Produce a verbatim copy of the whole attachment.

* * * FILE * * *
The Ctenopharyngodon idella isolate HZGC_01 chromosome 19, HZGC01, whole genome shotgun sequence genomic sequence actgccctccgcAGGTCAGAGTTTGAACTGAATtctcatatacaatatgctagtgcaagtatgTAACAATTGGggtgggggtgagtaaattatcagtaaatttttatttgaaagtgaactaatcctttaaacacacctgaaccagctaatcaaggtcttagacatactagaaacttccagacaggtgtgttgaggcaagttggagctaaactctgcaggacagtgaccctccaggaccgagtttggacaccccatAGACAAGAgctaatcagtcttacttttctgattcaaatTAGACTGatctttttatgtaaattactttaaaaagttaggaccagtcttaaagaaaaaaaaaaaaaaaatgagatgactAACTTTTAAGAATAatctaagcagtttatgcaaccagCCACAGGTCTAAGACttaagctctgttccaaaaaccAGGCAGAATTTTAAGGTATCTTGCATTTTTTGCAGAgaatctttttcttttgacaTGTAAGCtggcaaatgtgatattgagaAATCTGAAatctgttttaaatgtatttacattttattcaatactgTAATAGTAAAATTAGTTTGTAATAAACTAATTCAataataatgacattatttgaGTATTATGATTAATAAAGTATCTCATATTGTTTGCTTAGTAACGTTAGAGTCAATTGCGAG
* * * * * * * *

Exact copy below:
The Ctenopharyngodon idella isolate HZGC_01 chromosome 19, HZGC01, whole genome shotgun sequence genomic sequence actgccctccgcAGGTCAGAGTTTGAACTGAATtctcatatacaatatgctagtgcaagtatgTAACAATTGGggtgggggtgagtaaattatcagtaaatttttatttgaaagtgaactaatcctttaaacacacctgaaccagctaatcaaggtcttagacatactagaaacttccagacaggtgtgttgaggcaagttggagctaaactctgcaggacagtgaccctccaggaccgagtttggacaccccatAGACAAGAgctaatcagtcttacttttctgattcaaatTAGACTGatctttttatgtaaattactttaaaaagttaggaccagtcttaaagaaaaaaaaaaaaaaaatgagatgactAACTTTTAAGAATAatctaagcagtttatgcaaccagCCACAGGTCTAAGACttaagctctgttccaaaaaccAGGCAGAATTTTAAGGTATCTTGCATTTTTTGCAGAgaatctttttcttttgacaTGTAAGCtggcaaatgtgatattgagaAATCTGAAatctgttttaaatgtatttacattttattcaatactgTAATAGTAAAATTAGTTTGTAATAAACTAATTCAataataatgacattatttgaGTATTATGATTAATAAAGTATCTCATATTGTTTGCTTAGTAACGTTAGAGTCAATTGCGAG